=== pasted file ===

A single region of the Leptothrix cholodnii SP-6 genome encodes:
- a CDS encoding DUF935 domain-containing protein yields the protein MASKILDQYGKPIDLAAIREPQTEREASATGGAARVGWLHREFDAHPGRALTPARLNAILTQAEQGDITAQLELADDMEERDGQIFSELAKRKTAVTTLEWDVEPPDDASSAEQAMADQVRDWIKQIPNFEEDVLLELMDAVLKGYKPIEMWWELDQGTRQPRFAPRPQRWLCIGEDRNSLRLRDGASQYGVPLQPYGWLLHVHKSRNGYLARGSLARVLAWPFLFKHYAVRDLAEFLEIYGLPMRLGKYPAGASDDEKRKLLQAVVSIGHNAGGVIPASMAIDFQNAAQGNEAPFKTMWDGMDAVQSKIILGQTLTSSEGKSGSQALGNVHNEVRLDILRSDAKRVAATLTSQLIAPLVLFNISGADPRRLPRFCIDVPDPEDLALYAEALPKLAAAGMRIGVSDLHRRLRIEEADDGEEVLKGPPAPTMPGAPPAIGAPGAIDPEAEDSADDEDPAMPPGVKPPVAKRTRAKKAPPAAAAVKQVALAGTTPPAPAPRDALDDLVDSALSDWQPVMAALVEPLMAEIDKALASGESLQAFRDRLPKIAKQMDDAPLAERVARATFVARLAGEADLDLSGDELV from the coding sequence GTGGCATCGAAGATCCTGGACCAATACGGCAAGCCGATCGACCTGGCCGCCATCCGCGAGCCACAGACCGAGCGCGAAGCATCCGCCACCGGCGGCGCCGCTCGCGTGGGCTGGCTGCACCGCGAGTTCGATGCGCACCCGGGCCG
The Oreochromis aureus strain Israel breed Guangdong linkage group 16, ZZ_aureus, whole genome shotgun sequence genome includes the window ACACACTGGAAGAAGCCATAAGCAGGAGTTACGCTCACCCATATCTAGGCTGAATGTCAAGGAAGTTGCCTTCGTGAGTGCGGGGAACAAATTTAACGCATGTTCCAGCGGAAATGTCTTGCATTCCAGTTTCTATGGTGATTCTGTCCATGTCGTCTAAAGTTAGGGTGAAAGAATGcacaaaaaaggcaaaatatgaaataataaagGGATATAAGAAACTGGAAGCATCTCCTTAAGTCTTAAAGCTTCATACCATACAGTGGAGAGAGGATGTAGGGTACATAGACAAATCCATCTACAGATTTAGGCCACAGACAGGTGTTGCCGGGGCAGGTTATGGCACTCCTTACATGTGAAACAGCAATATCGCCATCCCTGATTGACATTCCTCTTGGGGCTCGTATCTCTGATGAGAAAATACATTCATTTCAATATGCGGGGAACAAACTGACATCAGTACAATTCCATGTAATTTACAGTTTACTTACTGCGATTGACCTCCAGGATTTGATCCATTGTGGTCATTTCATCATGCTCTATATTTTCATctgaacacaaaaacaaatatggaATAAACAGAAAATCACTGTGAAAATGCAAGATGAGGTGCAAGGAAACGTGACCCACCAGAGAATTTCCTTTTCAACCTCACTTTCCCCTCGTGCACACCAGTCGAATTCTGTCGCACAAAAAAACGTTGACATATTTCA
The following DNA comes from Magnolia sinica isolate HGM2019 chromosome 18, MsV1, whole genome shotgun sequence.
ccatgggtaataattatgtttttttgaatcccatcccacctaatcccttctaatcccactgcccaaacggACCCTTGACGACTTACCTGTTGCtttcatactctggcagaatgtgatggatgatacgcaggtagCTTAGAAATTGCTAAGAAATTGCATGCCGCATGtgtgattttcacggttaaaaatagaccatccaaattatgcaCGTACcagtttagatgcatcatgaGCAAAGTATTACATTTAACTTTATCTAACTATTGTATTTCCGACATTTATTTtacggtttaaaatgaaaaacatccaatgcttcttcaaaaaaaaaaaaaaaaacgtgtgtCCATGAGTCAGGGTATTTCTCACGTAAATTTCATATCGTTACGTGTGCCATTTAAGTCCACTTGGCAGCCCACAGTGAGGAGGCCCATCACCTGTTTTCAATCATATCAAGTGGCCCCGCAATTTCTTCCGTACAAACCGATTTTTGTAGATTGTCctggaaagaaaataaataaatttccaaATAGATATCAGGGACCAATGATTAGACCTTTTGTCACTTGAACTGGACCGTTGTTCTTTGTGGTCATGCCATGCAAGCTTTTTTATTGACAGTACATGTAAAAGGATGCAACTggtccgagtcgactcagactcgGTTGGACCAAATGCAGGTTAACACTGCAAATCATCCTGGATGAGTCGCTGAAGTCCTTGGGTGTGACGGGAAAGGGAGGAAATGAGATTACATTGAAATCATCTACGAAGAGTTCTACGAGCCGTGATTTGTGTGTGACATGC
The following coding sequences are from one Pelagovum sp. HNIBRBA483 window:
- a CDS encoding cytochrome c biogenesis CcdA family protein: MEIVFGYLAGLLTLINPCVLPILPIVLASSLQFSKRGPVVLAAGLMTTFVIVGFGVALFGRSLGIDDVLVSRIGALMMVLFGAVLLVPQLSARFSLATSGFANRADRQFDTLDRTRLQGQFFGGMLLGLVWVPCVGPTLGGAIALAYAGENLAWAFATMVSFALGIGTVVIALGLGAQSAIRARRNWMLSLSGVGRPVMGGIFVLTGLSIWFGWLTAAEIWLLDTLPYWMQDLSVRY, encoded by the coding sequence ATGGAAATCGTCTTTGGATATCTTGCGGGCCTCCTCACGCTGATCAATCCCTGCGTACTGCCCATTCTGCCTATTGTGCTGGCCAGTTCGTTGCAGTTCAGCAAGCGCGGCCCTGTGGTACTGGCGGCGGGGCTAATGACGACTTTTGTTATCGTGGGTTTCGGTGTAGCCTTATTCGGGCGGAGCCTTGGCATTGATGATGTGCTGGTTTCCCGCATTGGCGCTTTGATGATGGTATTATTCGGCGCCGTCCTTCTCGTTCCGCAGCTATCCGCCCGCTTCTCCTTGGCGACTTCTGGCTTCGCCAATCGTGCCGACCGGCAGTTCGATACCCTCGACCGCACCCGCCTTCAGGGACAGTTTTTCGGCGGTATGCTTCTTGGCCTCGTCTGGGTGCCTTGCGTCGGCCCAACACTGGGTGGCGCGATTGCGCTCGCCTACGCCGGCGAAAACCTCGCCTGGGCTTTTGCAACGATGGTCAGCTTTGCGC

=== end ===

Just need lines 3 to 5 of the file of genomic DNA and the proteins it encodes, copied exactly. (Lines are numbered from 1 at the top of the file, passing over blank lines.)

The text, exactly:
The Oreochromis aureus strain Israel breed Guangdong linkage group 16, ZZ_aureus, whole genome shotgun sequence genome includes the window ACACACTGGAAGAAGCCATAAGCAGGAGTTACGCTCACCCATATCTAGGCTGAATGTCAAGGAAGTTGCCTTCGTGAGTGCGGGGAACAAATTTAACGCATGTTCCAGCGGAAATGTCTTGCATTCCAGTTTCTATGGTGATTCTGTCCATGTCGTCTAAAGTTAGGGTGAAAGAATGcacaaaaaaggcaaaatatgaaataataaagGGATATAAGAAACTGGAAGCATCTCCTTAAGTCTTAAAGCTTCATACCATACAGTGGAGAGAGGATGTAGGGTACATAGACAAATCCATCTACAGATTTAGGCCACAGACAGGTGTTGCCGGGGCAGGTTATGGCACTCCTTACATGTGAAACAGCAATATCGCCATCCCTGATTGACATTCCTCTTGGGGCTCGTATCTCTGATGAGAAAATACATTCATTTCAATATGCGGGGAACAAACTGACATCAGTACAATTCCATGTAATTTACAGTTTACTTACTGCGATTGACCTCCAGGATTTGATCCATTGTGGTCATTTCATCATGCTCTATATTTTCATctgaacacaaaaacaaatatggaATAAACAGAAAATCACTGTGAAAATGCAAGATGAGGTGCAAGGAAACGTGACCCACCAGAGAATTTCCTTTTCAACCTCACTTTCCCCTCGTGCACACCAGTCGAATTCTGTCGCACAAAAAAACGTTGACATATTTCA
The following DNA comes from Magnolia sinica isolate HGM2019 chromosome 18, MsV1, whole genome shotgun sequence.
ccatgggtaataattatgtttttttgaatcccatcccacctaatcccttctaatcccactgcccaaacggACCCTTGACGACTTACCTGTTGCtttcatactctggcagaatgtgatggatgatacgcaggtagCTTAGAAATTGCTAAGAAATTGCATGCCGCATGtgtgattttcacggttaaaaatagaccatccaaattatgcaCGTACcagtttagatgcatcatgaGCAAAGTATTACATTTAACTTTATCTAACTATTGTATTTCCGACATTTATTTtacggtttaaaatgaaaaacatccaatgcttcttcaaaaaaaaaaaaaaaaacgtgtgtCCATGAGTCAGGGTATTTCTCACGTAAATTTCATATCGTTACGTGTGCCATTTAAGTCCACTTGGCAGCCCACAGTGAGGAGGCCCATCACCTGTTTTCAATCATATCAAGTGGCCCCGCAATTTCTTCCGTACAAACCGATTTTTGTAGATTGTCctggaaagaaaataaataaatttccaaATAGATATCAGGGACCAATGATTAGACCTTTTGTCACTTGAACTGGACCGTTGTTCTTTGTGGTCATGCCATGCAAGCTTTTTTATTGACAGTACATGTAAAAGGATGCAACTggtccgagtcgactcagactcgGTTGGACCAAATGCAGGTTAACACTGCAAATCATCCTGGATGAGTCGCTGAAGTCCTTGGGTGTGACGGGAAAGGGAGGAAATGAGATTACATTGAAATCATCTACGAAGAGTTCTACGAGCCGTGATTTGTGTGTGACATGC